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Gov. Palin rejects Coming Out Day
Gov. Palin rejects Coming Out Day
by Mike Andrew - SGN Contributing Writer

Alaskans Together for Equality, the main LGBT rights organization in the state of Alaska, announced Thursday that Republican vice presidential nominee Gov. Sarah Palin declined to issue a proclamation honoring National Coming Out Day, October 11.

Tim Stallard, vice president and spokesperson for Alaskans Together, told SGN that his group had asked Gov. Palin's Constituent Relations Office for an explanation, but none was offered. An e-mail from Gov. Palin's Coordinator for Constituent Relations Jessalyn Rintala said merely "Thank you for requesting a proclamation designating October 11 as National Coming Out Day. Unfortunately, your request cannot be granted at this time."

Contacted by SGN, Gov. Palin's office declined to comment "at this time." The governor's office did not indicate when comments might be forthcoming. McCain campaign spokesperson Rick Gorka did not reply to SGN's voicemail by press time.

In their media release, Alaskans Together President Marsha Buck referred to Palin's performance in the vice presidential debate last week. "Gov. Palin called for 'tolerance,' and we hoped that she'd show that type of leadership with this proclamation. Coming out is difficult and deserves recognition."

"We were asking for the governor to acknowledge and recognize the dignity of openly Gay Alaskans," Buck continued. "We weren't asking for a policy position, beyond simple acknowledgement."

According to Alaskans Together, so far this month Gov. Plain has issued proclamations for Careers in Construction Week, 10th Annual Christian Heritage Week, Biomedical Technician Week, Alaska-Taiwan Friendship Week, World Farm Animals Day, Breastfeeding Awareness Month, and Grand Opening of Rilke Schule Day.

Alaskans Together is asking supporters to call Gov. Palin's office at 907-465-3500 and express their disappointment at her lack of recognition for the LGBT community. "I'm not sure she made this decision herself," Stallard said. "We'll present the proclamation again, and if she's back in Alaska next year maybe she'll sign it then."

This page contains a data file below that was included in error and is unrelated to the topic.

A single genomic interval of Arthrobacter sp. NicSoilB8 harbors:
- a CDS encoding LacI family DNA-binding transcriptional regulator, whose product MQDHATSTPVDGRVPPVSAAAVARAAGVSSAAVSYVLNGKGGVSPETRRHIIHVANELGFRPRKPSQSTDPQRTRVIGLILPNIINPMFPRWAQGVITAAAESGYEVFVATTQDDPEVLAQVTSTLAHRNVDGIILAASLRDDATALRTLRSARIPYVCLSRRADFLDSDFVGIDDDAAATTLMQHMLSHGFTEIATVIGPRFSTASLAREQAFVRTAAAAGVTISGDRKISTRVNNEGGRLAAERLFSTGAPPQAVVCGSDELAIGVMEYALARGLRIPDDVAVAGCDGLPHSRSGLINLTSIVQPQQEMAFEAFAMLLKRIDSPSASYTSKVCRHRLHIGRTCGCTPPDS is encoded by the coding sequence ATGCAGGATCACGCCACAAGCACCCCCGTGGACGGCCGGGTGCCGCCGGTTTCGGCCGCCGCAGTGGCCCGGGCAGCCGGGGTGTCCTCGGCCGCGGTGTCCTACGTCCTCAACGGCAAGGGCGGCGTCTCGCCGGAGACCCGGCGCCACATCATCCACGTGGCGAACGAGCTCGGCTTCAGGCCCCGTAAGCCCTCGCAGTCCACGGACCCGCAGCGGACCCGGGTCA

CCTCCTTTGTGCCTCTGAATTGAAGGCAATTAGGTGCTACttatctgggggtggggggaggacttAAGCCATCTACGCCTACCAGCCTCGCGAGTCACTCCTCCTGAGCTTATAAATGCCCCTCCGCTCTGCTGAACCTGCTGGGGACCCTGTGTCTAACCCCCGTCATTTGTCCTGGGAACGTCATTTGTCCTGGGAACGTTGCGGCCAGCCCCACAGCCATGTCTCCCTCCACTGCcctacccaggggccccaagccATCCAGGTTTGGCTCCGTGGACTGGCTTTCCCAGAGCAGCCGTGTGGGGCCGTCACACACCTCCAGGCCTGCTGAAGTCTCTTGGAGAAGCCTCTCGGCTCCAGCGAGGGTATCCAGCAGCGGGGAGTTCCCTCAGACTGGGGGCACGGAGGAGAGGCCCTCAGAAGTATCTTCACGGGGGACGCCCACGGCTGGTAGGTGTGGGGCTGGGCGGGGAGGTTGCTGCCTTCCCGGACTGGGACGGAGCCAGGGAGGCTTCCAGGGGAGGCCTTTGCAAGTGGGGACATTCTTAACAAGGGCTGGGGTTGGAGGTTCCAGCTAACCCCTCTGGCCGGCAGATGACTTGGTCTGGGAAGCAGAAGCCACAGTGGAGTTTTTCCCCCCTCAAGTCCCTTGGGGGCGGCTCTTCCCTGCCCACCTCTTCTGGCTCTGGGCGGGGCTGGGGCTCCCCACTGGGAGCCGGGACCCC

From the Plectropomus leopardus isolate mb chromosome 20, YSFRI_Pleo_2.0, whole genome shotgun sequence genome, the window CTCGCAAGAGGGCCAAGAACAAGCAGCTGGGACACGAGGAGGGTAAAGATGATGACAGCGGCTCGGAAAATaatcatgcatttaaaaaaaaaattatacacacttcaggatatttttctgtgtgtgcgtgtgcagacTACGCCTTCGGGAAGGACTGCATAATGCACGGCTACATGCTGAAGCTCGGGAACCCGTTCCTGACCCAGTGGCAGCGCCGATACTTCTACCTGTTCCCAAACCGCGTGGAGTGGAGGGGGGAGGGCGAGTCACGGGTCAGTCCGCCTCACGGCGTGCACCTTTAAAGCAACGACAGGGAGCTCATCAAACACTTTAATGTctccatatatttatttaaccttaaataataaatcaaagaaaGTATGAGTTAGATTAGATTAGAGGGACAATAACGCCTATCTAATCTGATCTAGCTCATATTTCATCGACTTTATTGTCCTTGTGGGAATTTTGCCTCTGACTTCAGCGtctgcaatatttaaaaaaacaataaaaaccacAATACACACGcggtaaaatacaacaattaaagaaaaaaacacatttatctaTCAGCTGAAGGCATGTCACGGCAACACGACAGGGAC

"Palin doesn't have much of a record one way or the other on Gay issues," according to Stallard. "She came into office right in the middle of the domestic partnership controversy, and she spoke against the benefits, but she didn't veto the legislation and she had to implement it because of the State Supreme Court ruling, so I guess she could have been worse."

"Activists in Alaska have a lot on our plate," Stallard said. "Our biggest challenge is finding enough volunteers, but I guess that's true for everybody. Sharing experience and expertise with people from other areas would be very helpful. And of course, financial support. We're beginning to develop a relationship with the Pride Foundation, and we think that will be very helpful."

Founded in 2007 to fight an advisory ballot measure recommending repeal of court-ordered domestic partnership benefits for state employees, Alaskans Together is now reorganizing as a permanent non-partisan non-profit political organization to promote civil equality for LGBT Alaskans.

The 2007 measure passed, but with only 53% of the voters in favor, far less than the 70% predicted by its supporters. Since it was an advisory measure only, it had no binding legal effect and Alaska state employees retain their domestic partnership benefits. Anti-Gay forces had introduced it because they lacked the necessary two-thirds majority in the Alaska State Legislature to amend the state constitution and reverse the State Supreme Court's decision.

"Alaska's LGBT community tends to be concentrated in the main cities - Anchorage, Fairbanks, and Juneau - and also in some Native communities, but the old saying 'we are everywhere' is definitely true of Alaska," Stallard says.

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